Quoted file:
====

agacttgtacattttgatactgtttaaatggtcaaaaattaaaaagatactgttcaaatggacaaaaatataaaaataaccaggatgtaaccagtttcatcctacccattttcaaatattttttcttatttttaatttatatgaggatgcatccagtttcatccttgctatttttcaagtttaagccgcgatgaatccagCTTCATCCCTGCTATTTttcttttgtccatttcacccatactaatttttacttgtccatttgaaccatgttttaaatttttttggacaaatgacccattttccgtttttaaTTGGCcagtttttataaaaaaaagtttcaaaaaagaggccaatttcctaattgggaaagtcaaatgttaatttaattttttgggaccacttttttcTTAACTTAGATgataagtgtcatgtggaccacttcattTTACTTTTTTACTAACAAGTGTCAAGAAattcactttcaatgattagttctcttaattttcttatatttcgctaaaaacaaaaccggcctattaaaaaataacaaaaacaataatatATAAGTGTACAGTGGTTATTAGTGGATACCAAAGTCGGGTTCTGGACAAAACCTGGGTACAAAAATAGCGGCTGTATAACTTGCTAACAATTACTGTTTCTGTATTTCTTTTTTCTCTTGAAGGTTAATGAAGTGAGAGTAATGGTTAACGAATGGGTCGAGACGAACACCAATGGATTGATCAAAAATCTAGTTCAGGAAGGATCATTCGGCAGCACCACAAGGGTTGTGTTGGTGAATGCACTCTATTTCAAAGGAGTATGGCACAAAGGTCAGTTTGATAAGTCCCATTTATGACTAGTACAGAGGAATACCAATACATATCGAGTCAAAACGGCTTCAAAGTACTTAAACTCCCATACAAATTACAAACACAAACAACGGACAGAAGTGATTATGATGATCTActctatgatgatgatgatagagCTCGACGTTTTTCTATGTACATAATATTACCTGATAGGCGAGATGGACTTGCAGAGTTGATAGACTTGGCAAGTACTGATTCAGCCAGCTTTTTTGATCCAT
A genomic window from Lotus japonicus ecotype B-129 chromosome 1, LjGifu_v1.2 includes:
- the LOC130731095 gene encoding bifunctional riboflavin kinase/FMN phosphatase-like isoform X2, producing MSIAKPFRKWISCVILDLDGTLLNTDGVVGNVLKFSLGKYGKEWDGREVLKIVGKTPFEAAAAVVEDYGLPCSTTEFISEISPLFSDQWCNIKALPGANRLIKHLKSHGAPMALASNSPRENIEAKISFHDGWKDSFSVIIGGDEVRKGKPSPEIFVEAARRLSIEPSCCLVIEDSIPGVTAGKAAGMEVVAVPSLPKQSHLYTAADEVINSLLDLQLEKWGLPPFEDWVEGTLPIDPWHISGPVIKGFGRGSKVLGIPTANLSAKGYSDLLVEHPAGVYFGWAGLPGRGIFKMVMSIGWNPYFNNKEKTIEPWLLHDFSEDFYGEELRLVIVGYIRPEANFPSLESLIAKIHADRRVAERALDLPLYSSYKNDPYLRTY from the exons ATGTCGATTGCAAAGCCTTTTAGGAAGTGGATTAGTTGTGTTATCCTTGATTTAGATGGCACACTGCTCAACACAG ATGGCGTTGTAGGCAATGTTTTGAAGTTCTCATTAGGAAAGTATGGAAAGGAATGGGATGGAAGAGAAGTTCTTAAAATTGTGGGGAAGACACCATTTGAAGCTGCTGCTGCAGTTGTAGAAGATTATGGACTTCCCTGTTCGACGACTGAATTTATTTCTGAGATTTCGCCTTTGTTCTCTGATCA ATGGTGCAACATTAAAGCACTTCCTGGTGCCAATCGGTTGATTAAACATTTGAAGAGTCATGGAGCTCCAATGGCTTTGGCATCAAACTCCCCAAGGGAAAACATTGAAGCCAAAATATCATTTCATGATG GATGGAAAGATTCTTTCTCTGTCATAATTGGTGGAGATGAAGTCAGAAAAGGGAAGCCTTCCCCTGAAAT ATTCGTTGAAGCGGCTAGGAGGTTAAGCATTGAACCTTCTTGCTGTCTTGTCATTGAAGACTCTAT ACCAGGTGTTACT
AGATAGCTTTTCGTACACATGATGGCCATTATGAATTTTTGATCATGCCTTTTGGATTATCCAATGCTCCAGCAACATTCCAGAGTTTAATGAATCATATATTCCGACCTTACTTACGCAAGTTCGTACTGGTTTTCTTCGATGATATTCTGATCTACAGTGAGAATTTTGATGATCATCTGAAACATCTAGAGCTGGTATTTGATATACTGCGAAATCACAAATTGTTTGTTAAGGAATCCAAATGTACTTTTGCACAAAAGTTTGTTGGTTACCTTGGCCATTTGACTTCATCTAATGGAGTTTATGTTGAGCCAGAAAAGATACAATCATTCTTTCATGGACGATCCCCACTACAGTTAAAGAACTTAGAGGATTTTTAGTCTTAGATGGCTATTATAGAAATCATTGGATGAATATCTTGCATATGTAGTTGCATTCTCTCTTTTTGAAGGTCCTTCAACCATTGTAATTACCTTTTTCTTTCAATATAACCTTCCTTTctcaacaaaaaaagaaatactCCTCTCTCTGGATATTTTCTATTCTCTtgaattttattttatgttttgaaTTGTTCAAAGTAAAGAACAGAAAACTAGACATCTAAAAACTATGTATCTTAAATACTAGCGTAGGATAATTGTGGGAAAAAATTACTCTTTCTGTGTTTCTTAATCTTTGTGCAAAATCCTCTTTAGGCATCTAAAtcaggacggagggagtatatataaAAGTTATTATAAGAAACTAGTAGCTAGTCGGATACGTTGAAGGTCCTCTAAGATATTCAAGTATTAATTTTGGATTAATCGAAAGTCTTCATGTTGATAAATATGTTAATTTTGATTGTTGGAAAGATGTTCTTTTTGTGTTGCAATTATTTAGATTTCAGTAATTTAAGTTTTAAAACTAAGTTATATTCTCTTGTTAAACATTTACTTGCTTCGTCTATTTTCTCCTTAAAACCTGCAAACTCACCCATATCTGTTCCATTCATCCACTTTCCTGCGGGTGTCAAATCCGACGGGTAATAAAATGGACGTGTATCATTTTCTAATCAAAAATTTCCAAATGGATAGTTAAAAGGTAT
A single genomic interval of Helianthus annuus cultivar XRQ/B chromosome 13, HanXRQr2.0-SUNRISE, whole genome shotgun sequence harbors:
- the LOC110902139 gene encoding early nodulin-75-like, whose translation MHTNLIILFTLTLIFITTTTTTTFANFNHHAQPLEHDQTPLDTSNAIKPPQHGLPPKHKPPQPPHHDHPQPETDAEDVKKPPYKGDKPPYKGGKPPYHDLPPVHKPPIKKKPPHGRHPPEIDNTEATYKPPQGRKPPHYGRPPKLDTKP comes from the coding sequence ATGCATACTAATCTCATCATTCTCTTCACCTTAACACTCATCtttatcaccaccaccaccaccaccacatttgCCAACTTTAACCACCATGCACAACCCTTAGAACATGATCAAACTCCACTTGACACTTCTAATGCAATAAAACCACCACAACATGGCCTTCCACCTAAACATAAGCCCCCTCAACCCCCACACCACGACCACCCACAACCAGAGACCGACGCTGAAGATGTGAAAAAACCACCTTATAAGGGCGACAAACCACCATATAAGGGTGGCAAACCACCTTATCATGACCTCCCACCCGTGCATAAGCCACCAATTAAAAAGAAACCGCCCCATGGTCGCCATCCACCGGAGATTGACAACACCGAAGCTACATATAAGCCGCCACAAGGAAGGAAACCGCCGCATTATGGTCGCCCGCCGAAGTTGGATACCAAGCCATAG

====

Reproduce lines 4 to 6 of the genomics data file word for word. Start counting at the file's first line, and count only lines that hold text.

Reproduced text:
AGATAGCTTTTCGTACACATGATGGCCATTATGAATTTTTGATCATGCCTTTTGGATTATCCAATGCTCCAGCAACATTCCAGAGTTTAATGAATCATATATTCCGACCTTACTTACGCAAGTTCGTACTGGTTTTCTTCGATGATATTCTGATCTACAGTGAGAATTTTGATGATCATCTGAAACATCTAGAGCTGGTATTTGATATACTGCGAAATCACAAATTGTTTGTTAAGGAATCCAAATGTACTTTTGCACAAAAGTTTGTTGGTTACCTTGGCCATTTGACTTCATCTAATGGAGTTTATGTTGAGCCAGAAAAGATACAATCATTCTTTCATGGACGATCCCCACTACAGTTAAAGAACTTAGAGGATTTTTAGTCTTAGATGGCTATTATAGAAATCATTGGATGAATATCTTGCATATGTAGTTGCATTCTCTCTTTTTGAAGGTCCTTCAACCATTGTAATTACCTTTTTCTTTCAATATAACCTTCCTTTctcaacaaaaaaagaaatactCCTCTCTCTGGATATTTTCTATTCTCTtgaattttattttatgttttgaaTTGTTCAAAGTAAAGAACAGAAAACTAGACATCTAAAAACTATGTATCTTAAATACTAGCGTAGGATAATTGTGGGAAAAAATTACTCTTTCTGTGTTTCTTAATCTTTGTGCAAAATCCTCTTTAGGCATCTAAAtcaggacggagggagtatatataaAAGTTATTATAAGAAACTAGTAGCTAGTCGGATACGTTGAAGGTCCTCTAAGATATTCAAGTATTAATTTTGGATTAATCGAAAGTCTTCATGTTGATAAATATGTTAATTTTGATTGTTGGAAAGATGTTCTTTTTGTGTTGCAATTATTTAGATTTCAGTAATTTAAGTTTTAAAACTAAGTTATATTCTCTTGTTAAACATTTACTTGCTTCGTCTATTTTCTCCTTAAAACCTGCAAACTCACCCATATCTGTTCCATTCATCCACTTTCCTGCGGGTGTCAAATCCGACGGGTAATAAAATGGACGTGTATCATTTTCTAATCAAAAATTTCCAAATGGATAGTTAAAAGGTAT
A single genomic interval of Helianthus annuus cultivar XRQ/B chromosome 13, HanXRQr2.0-SUNRISE, whole genome shotgun sequence harbors:
- the LOC110902139 gene encoding early nodulin-75-like, whose translation MHTNLIILFTLTLIFITTTTTTTFANFNHHAQPLEHDQTPLDTSNAIKPPQHGLPPKHKPPQPPHHDHPQPETDAEDVKKPPYKGDKPPYKGGKPPYHDLPPVHKPPIKKKPPHGRHPPEIDNTEATYKPPQGRKPPHYGRPPKLDTKP comes from the coding sequence ATGCATACTAATCTCATCATTCTCTTCACCTTAACACTCATCtttatcaccaccaccaccaccaccacatttgCCAACTTTAACCACCATGCACAACCCTTAGAACATGATCAAACTCCACTTGACACTTCTAATGCAATAAAACCACCACAACATGGCCTTCCACCTAAACATAAGCCCCCTCAACCCCCACACCACGACCACCCACAACCAGAGACCGACGCTGAAGATGTGAAAAAACCACCTTATAAGGGCGACAAACCACCATATAAGGGTGGCAAACCACCTTATCATGACCTCCCACCCGTGCATAAGCCACCAATTAAAAAGAAACCGCCCCATGGTCGCCATCCACCGGAGATTGACAACACCGAAGCTACATATAAGCCGCCACAAGGAAGGAAACCGCCGCATTATGGTCGCCCGCCGAAGTTGGATACCAAGCCATAG